After World War II, the United States moved swiftly to turn enemies into friends. Rebuilding Germany and Japan was of vital importance in the post-war world.

For those who fought in the horrific battles against both countries, and for the families and friends of the thousands lost, there wasn’t much time to accept that yesterday’s enemy was to be tomorrow’s friend.

The Vietnam experience was different. It has taken more than 40 years for the United States to move to near normalcy in relations with Vietnam, the Southeast Asian country in which more than 58,000 Americans died in the 1960s and early ‘70s in an effort to halt communist expansion.

This past week, President Barack Obama became just the third sitting president to visit Vietnam since the war’s end. In moving to further improve relations with the one-time enemy, Obama took the step of lifting the U.S. embargo on providing weapons to the Vietnamese.

As America observes Memorial Day, we asked Vietnam veterans how they feel about the former enemy becoming a friend. The Times and Democrat sampled opinion from five local veterans profiled in the 2015 series “Vietnam: They Served With Honor.” (Revisit the series at THE SPOT at

They are not bitter about the change in policy, seeing it as logical and overdue.

“I think it is a good thing. It has been a lot of years. It is way overdue,” said David Franklin of Orangeburg, who was a squad leader on the ground in 1969 in Vietnam.

“There is no need in remaining hostile to them,” said Tillman Abell of Orangeburg, who was wounded by a grenade in Vietnam in 1968. “I am not bitter toward Vietnam. I don’t really hate the Vietnamese. I never did.”

Samuel Williams of Cope, who was wounded by mortar fire while serving as a combat engineer operating five-ton dump trucks, said, “I have good confidence in President Obama. If he thinks it is a good idea, I am with it.”

Wayne Carter of Bamberg, wounded by a grenade during fighting in Vietnam, has “no problem with normalizing relations.”

Sidney Livingston of Woodford, an airman whose experiences included transporting the bodies of dead soldiers during his time in Vietnam, put it simply: “We need to be friends.”

The veterans do not blame Vietnam for the war.

Vietnam was fighting what amounted to a proxy war for the Chinese and Russians, Abell said. History shows the United States interfered with what the people of Vietnam wanted. “A lot of what happened in Vietnam was our own blunders.”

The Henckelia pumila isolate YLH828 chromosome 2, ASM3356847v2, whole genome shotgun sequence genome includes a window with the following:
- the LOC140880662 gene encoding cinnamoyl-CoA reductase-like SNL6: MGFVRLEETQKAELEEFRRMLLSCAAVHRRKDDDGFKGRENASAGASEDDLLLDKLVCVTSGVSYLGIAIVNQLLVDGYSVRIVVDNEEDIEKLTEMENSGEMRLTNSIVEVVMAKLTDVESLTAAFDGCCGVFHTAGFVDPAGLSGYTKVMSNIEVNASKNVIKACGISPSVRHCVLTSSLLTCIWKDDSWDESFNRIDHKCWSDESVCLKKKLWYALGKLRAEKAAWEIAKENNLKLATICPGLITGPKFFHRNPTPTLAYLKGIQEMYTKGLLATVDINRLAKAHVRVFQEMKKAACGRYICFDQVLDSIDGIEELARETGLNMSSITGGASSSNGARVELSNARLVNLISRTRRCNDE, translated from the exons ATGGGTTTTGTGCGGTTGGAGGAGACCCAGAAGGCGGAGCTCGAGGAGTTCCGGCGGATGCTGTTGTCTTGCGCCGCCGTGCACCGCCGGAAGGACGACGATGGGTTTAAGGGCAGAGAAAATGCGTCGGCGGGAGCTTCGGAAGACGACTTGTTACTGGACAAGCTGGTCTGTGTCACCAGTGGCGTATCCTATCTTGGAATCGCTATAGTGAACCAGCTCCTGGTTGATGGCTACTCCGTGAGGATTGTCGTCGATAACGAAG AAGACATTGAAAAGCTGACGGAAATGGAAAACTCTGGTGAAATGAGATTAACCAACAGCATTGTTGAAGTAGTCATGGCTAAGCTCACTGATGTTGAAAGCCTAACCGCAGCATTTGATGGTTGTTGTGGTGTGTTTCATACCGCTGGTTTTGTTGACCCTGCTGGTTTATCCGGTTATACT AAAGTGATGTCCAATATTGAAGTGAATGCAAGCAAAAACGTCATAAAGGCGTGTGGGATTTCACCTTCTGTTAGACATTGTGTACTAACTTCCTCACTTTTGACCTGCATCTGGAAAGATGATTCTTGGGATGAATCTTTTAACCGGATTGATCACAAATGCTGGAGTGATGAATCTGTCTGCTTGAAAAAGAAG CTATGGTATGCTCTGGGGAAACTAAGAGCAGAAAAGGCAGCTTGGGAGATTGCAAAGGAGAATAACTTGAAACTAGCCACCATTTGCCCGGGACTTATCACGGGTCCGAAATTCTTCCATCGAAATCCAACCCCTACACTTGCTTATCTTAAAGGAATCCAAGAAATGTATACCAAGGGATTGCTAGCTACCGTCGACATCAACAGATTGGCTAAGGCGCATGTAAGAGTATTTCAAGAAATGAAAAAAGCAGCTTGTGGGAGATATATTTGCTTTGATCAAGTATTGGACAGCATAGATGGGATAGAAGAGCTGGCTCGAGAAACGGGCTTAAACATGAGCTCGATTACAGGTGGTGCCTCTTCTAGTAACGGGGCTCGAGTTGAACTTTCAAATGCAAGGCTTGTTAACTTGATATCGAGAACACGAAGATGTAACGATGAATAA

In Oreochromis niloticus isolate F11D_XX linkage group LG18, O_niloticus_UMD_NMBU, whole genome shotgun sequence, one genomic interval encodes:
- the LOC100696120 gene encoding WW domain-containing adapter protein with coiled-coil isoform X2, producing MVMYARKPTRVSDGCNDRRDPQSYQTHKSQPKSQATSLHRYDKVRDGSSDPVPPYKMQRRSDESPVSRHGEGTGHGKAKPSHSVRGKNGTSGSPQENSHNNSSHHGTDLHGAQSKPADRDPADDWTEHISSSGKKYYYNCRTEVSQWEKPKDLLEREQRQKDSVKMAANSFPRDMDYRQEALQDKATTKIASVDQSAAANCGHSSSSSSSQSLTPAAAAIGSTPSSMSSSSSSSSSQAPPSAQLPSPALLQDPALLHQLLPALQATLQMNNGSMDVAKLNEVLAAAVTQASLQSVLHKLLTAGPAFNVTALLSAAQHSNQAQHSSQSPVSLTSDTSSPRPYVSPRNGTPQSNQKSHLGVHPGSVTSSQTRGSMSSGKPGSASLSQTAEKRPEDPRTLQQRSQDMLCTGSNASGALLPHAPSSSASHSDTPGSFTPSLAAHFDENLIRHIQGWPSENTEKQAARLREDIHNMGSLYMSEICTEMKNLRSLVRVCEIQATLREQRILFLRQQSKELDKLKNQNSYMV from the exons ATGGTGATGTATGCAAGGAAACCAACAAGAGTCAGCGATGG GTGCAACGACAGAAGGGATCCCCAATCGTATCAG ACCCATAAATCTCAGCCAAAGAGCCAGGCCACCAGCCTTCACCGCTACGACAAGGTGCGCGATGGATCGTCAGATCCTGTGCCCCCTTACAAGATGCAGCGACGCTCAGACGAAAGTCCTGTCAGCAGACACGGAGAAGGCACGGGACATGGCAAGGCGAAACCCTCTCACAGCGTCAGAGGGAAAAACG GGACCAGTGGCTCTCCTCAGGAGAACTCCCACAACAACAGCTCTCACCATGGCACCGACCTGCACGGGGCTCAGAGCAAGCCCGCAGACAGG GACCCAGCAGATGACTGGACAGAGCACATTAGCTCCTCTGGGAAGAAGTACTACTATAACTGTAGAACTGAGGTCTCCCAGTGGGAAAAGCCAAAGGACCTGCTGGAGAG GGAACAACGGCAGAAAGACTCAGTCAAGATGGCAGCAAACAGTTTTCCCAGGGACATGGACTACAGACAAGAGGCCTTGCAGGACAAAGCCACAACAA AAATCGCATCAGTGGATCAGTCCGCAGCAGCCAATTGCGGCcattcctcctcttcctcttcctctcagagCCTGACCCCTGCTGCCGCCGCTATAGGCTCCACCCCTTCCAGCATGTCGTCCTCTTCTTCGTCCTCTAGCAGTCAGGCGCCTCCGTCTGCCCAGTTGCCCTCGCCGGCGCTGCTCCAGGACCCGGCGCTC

Franklin said the lesson of Vietnam has not been adequately learned to this day.

“We always got a tendency of sticking our nose in other people’s wars,” he said. “We should not have stuck our nose in that (Vietnam).”

As to the friendship including U.S. weaponry for Vietnam, Abell said assisting the Vietnamese makes sense strategically.

The Vietnamese and Chinese do not get along, he said. China is a threat to the United States, using economics as a weapon rather than its military.

But the Chinese are unafraid to use their military against other Asian countries, Abell said. “I don’t think we can leave them (Vietnam) at a disadvantage with the Chinese.”

The veterans are right. Common sense, economics and geopolitical reality make the case for closer ties with Vietnam.

And there is no better indicator of just how much attitudes toward Vietnam have changed than veterans’ opinions of the country today and their desire to see it again.

“I wanted to go with the president,” Franklin said. “I have been trying to keep up on how the country is today. I wish I could have gone over with them.”

“I wish he had asked me to go with him,” Livingston said. “I would like to see the country again.”

Livingston and Carter cited reports from those having gone back to Vietnam.

“It is a wonderful country,” Livingston said. “They treat Americans like royalty.”

Veterans say Vietnam is “a very impressive country,” Carter said. “The people of that country have long since gotten over the war.”

So have the veterans in the broader sense. But even in wanting to see the country again, they do not forget what happened there.

Carter has considered returning himself, still remembering the shrapnel wounds that impact his life to this day: “I would love to go right back to the spot.”


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